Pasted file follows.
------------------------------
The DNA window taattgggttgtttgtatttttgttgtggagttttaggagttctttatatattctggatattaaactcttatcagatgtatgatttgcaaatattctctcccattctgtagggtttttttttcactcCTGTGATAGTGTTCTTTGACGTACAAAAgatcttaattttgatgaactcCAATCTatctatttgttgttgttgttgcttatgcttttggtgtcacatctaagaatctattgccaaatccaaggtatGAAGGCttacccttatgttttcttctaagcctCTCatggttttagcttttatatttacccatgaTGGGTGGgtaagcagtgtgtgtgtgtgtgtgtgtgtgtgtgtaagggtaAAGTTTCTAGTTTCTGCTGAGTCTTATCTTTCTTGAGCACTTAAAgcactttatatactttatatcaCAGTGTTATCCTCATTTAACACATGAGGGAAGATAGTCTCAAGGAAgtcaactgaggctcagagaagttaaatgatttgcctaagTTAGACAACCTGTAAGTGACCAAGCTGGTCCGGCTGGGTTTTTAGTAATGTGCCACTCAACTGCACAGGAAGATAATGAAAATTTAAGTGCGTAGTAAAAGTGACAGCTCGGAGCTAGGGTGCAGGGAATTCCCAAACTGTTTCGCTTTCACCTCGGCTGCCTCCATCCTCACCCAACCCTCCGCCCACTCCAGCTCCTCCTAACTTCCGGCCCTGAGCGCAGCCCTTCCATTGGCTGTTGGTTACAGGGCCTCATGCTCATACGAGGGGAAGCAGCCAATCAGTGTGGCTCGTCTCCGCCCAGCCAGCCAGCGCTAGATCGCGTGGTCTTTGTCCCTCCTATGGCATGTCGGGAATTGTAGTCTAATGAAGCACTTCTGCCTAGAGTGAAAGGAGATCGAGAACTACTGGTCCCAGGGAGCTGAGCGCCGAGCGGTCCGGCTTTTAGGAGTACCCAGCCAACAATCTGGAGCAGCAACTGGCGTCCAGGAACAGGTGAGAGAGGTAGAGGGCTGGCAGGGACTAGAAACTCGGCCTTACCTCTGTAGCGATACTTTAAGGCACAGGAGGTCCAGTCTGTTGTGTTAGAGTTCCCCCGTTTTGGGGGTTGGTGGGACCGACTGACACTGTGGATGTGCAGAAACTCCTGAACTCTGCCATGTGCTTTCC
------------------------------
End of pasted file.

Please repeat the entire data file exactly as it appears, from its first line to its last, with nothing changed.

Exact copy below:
The DNA window taattgggttgtttgtatttttgttgtggagttttaggagttctttatatattctggatattaaactcttatcagatgtatgatttgcaaatattctctcccattctgtagggtttttttttcactcCTGTGATAGTGTTCTTTGACGTACAAAAgatcttaattttgatgaactcCAATCTatctatttgttgttgttgttgcttatgcttttggtgtcacatctaagaatctattgccaaatccaaggtatGAAGGCttacccttatgttttcttctaagcctCTCatggttttagcttttatatttacccatgaTGGGTGGgtaagcagtgtgtgtgtgtgtgtgtgtgtgtgtgtaagggtaAAGTTTCTAGTTTCTGCTGAGTCTTATCTTTCTTGAGCACTTAAAgcactttatatactttatatcaCAGTGTTATCCTCATTTAACACATGAGGGAAGATAGTCTCAAGGAAgtcaactgaggctcagagaagttaaatgatttgcctaagTTAGACAACCTGTAAGTGACCAAGCTGGTCCGGCTGGGTTTTTAGTAATGTGCCACTCAACTGCACAGGAAGATAATGAAAATTTAAGTGCGTAGTAAAAGTGACAGCTCGGAGCTAGGGTGCAGGGAATTCCCAAACTGTTTCGCTTTCACCTCGGCTGCCTCCATCCTCACCCAACCCTCCGCCCACTCCAGCTCCTCCTAACTTCCGGCCCTGAGCGCAGCCCTTCCATTGGCTGTTGGTTACAGGGCCTCATGCTCATACGAGGGGAAGCAGCCAATCAGTGTGGCTCGTCTCCGCCCAGCCAGCCAGCGCTAGATCGCGTGGTCTTTGTCCCTCCTATGGCATGTCGGGAATTGTAGTCTAATGAAGCACTTCTGCCTAGAGTGAAAGGAGATCGAGAACTACTGGTCCCAGGGAGCTGAGCGCCGAGCGGTCCGGCTTTTAGGAGTACCCAGCCAACAATCTGGAGCAGCAACTGGCGTCCAGGAACAGGTGAGAGAGGTAGAGGGCTGGCAGGGACTAGAAACTCGGCCTTACCTCTGTAGCGATACTTTAAGGCACAGGAGGTCCAGTCTGTTGTGTTAGAGTTCCCCCGTTTTGGGGGTTGGTGGGACCGACTGACACTGTGGATGTGCAGAAACTCCTGAACTCTGCCATGTGCTTTCC